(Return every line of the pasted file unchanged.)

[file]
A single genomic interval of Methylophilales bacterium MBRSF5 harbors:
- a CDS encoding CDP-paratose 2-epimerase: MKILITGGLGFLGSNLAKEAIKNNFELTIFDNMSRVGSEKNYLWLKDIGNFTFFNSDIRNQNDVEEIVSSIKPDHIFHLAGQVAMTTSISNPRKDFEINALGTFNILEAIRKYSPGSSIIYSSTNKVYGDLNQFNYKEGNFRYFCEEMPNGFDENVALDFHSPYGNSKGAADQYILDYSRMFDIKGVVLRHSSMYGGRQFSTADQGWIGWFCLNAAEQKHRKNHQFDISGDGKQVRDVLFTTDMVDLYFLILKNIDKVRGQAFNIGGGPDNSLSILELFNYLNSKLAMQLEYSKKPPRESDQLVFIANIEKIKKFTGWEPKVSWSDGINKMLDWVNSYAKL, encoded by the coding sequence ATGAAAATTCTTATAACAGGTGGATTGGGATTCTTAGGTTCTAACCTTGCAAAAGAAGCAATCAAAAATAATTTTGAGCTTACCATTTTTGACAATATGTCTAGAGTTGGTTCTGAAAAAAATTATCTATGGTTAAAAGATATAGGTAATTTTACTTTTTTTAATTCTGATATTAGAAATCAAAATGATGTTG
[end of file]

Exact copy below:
A single genomic interval of Methylophilales bacterium MBRSF5 harbors:
- a CDS encoding CDP-paratose 2-epimerase: MKILITGGLGFLGSNLAKEAIKNNFELTIFDNMSRVGSEKNYLWLKDIGNFTFFNSDIRNQNDVEEIVSSIKPDHIFHLAGQVAMTTSISNPRKDFEINALGTFNILEAIRKYSPGSSIIYSSTNKVYGDLNQFNYKEGNFRYFCEEMPNGFDENVALDFHSPYGNSKGAADQYILDYSRMFDIKGVVLRHSSMYGGRQFSTADQGWIGWFCLNAAEQKHRKNHQFDISGDGKQVRDVLFTTDMVDLYFLILKNIDKVRGQAFNIGGGPDNSLSILELFNYLNSKLAMQLEYSKKPPRESDQLVFIANIEKIKKFTGWEPKVSWSDGINKMLDWVNSYAKL, encoded by the coding sequence ATGAAAATTCTTATAACAGGTGGATTGGGATTCTTAGGTTCTAACCTTGCAAAAGAAGCAATCAAAAATAATTTTGAGCTTACCATTTTTGACAATATGTCTAGAGTTGGTTCTGAAAAAAATTATCTATGGTTAAAAGATATAGGTAATTTTACTTTTTTTAATTCTGATATTAGAAATCAAAATGATGTTG